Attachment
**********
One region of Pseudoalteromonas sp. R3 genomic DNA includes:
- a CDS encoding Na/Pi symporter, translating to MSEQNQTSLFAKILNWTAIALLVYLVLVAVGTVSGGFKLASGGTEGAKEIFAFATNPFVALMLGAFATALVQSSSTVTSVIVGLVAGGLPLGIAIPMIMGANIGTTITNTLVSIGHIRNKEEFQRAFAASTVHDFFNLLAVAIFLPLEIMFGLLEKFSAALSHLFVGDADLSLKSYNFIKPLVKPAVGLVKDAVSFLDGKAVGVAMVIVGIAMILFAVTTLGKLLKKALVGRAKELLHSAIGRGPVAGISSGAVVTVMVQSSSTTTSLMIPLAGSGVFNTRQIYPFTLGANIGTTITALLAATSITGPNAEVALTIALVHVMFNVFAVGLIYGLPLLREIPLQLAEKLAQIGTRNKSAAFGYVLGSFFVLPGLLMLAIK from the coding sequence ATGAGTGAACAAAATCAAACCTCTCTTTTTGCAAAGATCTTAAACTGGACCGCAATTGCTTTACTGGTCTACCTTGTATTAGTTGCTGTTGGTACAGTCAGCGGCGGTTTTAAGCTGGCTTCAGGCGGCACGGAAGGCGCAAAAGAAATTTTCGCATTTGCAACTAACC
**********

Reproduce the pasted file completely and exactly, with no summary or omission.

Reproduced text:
One region of Pseudoalteromonas sp. R3 genomic DNA includes:
- a CDS encoding Na/Pi symporter, translating to MSEQNQTSLFAKILNWTAIALLVYLVLVAVGTVSGGFKLASGGTEGAKEIFAFATNPFVALMLGAFATALVQSSSTVTSVIVGLVAGGLPLGIAIPMIMGANIGTTITNTLVSIGHIRNKEEFQRAFAASTVHDFFNLLAVAIFLPLEIMFGLLEKFSAALSHLFVGDADLSLKSYNFIKPLVKPAVGLVKDAVSFLDGKAVGVAMVIVGIAMILFAVTTLGKLLKKALVGRAKELLHSAIGRGPVAGISSGAVVTVMVQSSSTTTSLMIPLAGSGVFNTRQIYPFTLGANIGTTITALLAATSITGPNAEVALTIALVHVMFNVFAVGLIYGLPLLREIPLQLAEKLAQIGTRNKSAAFGYVLGSFFVLPGLLMLAIK from the coding sequence ATGAGTGAACAAAATCAAACCTCTCTTTTTGCAAAGATCTTAAACTGGACCGCAATTGCTTTACTGGTCTACCTTGTATTAGTTGCTGTTGGTACAGTCAGCGGCGGTTTTAAGCTGGCTTCAGGCGGCACGGAAGGCGCAAAAGAAATTTTCGCATTTGCAACTAACC